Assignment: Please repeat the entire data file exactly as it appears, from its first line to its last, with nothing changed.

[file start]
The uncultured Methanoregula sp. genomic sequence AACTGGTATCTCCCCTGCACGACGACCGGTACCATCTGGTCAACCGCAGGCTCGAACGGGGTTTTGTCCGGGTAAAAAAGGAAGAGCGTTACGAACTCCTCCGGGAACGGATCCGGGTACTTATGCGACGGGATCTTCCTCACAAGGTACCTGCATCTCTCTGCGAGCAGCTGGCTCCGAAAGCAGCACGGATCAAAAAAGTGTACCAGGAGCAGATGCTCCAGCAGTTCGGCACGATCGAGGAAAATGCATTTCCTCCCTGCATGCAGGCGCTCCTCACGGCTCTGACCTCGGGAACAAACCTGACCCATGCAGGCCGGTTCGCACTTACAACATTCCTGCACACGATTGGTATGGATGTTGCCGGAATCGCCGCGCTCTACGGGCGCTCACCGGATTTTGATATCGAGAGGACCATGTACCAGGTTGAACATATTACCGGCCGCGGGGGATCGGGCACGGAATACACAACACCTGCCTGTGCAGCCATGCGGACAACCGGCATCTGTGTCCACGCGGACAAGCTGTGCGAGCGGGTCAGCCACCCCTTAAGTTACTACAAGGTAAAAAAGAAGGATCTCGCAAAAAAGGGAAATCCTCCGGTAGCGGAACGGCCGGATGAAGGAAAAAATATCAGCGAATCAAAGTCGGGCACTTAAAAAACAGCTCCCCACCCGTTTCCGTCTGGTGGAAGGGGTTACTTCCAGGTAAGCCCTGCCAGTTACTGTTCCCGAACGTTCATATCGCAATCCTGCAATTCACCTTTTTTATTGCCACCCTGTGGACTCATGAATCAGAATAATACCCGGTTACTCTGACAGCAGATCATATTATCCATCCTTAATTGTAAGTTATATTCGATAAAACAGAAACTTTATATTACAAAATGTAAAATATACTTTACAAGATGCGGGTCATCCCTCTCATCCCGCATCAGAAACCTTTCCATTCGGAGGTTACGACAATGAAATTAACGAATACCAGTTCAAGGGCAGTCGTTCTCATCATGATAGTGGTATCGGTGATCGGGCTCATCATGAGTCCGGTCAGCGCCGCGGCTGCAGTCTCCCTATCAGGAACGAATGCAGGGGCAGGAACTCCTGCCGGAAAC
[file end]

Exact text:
The uncultured Methanoregula sp. genomic sequence AACTGGTATCTCCCCTGCACGACGACCGGTACCATCTGGTCAACCGCAGGCTCGAACGGGGTTTTGTCCGGGTAAAAAAGGAAGAGCGTTACGAACTCCTCCGGGAACGGATCCGGGTACTTATGCGACGGGATCTTCCTCACAAGGTACCTGCATCTCTCTGCGAGCAGCTGGCTCCGAAAGCAGCACGGATCAAAAAAGTGTACCAGGAGCAGATGCTCCAGCAGTTCGGCACGATCGAGGAAAATGCATTTCCTCCCTGCATGCAGGCGCTCCTCACGGCTCTGACCTCGGGAACAAACCTGACCCATGCAGGCCGGTTCGCACTTACAACATTCCTGCACACGATTGGTATGGATGTTGCCGGAATCGCCGCGCTCTACGGGCGCTCACCGGATTTTGATATCGAGAGGACCATGTACCAGGTTGAACATATTACCGGCCGCGGGGGATCGGGCACGGAATACACAACACCTGCCTGTGCAGCCATGCGGACAACCGGCATCTGTGTCCACGCGGACAAGCTGTGCGAGCGGGTCAGCCACCCCTTAAGTTACTACAAGGTAAAAAAGAAGGATCTCGCAAAAAAGGGAAATCCTCCGGTAGCGGAACGGCCGGATGAAGGAAAAAATATCAGCGAATCAAAGTCGGGCACTTAAAAAACAGCTCCCCACCCGTTTCCGTCTGGTGGAAGGGGTTACTTCCAGGTAAGCCCTGCCAGTTACTGTTCCCGAACGTTCATATCGCAATCCTGCAATTCACCTTTTTTATTGCCACCCTGTGGACTCATGAATCAGAATAATACCCGGTTACTCTGACAGCAGATCATATTATCCATCCTTAATTGTAAGTTATATTCGATAAAACAGAAACTTTATATTACAAAATGTAAAATATACTTTACAAGATGCGGGTCATCCCTCTCATCCCGCATCAGAAACCTTTCCATTCGGAGGTTACGACAATGAAATTAACGAATACCAGTTCAAGGGCAGTCGTTCTCATCATGATAGTGGTATCGGTGATCGGGCTCATCATGAGTCCGGTCAGCGCCGCGGCTGCAGTCTCCCTATCAGGAACGAATGCAGGGGCAGGAACTCCTGCCGGAAAC